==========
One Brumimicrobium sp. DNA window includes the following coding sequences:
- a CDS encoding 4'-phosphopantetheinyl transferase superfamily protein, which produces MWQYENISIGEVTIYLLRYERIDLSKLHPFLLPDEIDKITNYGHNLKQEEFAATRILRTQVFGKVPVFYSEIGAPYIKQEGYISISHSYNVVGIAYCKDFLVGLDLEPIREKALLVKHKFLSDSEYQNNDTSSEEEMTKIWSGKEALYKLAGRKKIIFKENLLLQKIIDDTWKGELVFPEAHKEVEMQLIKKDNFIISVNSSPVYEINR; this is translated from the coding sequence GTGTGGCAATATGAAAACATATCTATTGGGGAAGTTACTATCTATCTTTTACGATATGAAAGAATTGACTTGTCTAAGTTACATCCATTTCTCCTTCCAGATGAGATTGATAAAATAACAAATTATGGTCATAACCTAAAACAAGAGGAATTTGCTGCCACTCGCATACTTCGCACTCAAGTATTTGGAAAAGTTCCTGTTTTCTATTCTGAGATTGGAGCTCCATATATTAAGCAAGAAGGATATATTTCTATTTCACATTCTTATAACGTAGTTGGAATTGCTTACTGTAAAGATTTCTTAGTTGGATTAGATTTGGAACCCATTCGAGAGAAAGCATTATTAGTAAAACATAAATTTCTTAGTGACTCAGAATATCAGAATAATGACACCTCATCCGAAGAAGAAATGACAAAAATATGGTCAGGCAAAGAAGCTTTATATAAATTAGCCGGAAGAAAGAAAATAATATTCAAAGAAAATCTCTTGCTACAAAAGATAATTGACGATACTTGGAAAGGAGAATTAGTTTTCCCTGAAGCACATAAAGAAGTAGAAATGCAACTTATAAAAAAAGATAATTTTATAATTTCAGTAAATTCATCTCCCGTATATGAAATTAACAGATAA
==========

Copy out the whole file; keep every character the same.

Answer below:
One Brumimicrobium sp. DNA window includes the following coding sequences:
- a CDS encoding 4'-phosphopantetheinyl transferase superfamily protein, which produces MWQYENISIGEVTIYLLRYERIDLSKLHPFLLPDEIDKITNYGHNLKQEEFAATRILRTQVFGKVPVFYSEIGAPYIKQEGYISISHSYNVVGIAYCKDFLVGLDLEPIREKALLVKHKFLSDSEYQNNDTSSEEEMTKIWSGKEALYKLAGRKKIIFKENLLLQKIIDDTWKGELVFPEAHKEVEMQLIKKDNFIISVNSSPVYEINR; this is translated from the coding sequence GTGTGGCAATATGAAAACATATCTATTGGGGAAGTTACTATCTATCTTTTACGATATGAAAGAATTGACTTGTCTAAGTTACATCCATTTCTCCTTCCAGATGAGATTGATAAAATAACAAATTATGGTCATAACCTAAAACAAGAGGAATTTGCTGCCACTCGCATACTTCGCACTCAAGTATTTGGAAAAGTTCCTGTTTTCTATTCTGAGATTGGAGCTCCATATATTAAGCAAGAAGGATATATTTCTATTTCACATTCTTATAACGTAGTTGGAATTGCTTACTGTAAAGATTTCTTAGTTGGATTAGATTTGGAACCCATTCGAGAGAAAGCATTATTAGTAAAACATAAATTTCTTAGTGACTCAGAATATCAGAATAATGACACCTCATCCGAAGAAGAAATGACAAAAATATGGTCAGGCAAAGAAGCTTTATATAAATTAGCCGGAAGAAAGAAAATAATATTCAAAGAAAATCTCTTGCTACAAAAGATAATTGACGATACTTGGAAAGGAGAATTAGTTTTCCCTGAAGCACATAAAGAAGTAGAAATGCAACTTATAAAAAAAGATAATTTTATAATTTCAGTAAATTCATCTCCCGTATATGAAATTAACAGATAA